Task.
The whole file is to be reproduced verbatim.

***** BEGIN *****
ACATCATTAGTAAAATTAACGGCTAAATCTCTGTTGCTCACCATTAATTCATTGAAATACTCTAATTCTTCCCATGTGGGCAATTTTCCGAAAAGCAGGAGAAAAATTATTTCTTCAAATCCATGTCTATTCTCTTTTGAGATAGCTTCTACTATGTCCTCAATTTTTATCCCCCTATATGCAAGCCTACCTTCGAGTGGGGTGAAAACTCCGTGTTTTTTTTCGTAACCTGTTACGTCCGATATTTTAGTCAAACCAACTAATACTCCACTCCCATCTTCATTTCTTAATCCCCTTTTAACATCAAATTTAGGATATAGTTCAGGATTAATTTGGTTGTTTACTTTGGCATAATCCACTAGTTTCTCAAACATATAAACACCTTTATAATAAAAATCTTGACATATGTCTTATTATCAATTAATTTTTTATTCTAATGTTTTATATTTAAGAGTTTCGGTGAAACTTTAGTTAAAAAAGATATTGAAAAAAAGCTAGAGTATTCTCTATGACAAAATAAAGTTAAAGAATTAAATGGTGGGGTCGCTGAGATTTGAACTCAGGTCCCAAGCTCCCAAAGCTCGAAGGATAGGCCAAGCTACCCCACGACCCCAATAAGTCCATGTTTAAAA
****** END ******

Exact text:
ACATCATTAGTAAAATTAACGGCTAAATCTCTGTTGCTCACCATTAATTCATTGAAATACTCTAATTCTTCCCATGTGGGCAATTTTCCGAAAAGCAGGAGAAAAATTATTTCTTCAAATCCATGTCTATTCTCTTTTGAGATAGCTTCTACTATGTCCTCAATTTTTATCCCCCTATATGCAAGCCTACCTTCGAGTGGGGTGAAAACTCCGTGTTTTTTTTCGTAACCTGTTACGTCCGATATTTTAGTCAAACCAACTAATACTCCACTCCCATCTTCATTTCTTAATCCCCTTTTAACATCAAATTTAGGATATAGTTCAGGATTAATTTGGTTGTTTACTTTGGCATAATCCACTAGTTTCTCAAACATATAAACACCTTTATAATAAAAATCTTGACATATGTCTTATTATCAATTAATTTTTTATTCTAATGTTTTATATTTAAGAGTTTCGGTGAAACTTTAGTTAAAAAAGATATTGAAAAAAAGCTAGAGTATTCTCTATGACAAAATAAAGTTAAAGAATTAAATGGTGGGGTCGCTGAGATTTGAACTCAGGTCCCAAGCTCCCAAAGCTCGAAGGATAGGCCAAGCTACCCCACGACCCCAATAAGTCCATGTTTAAAA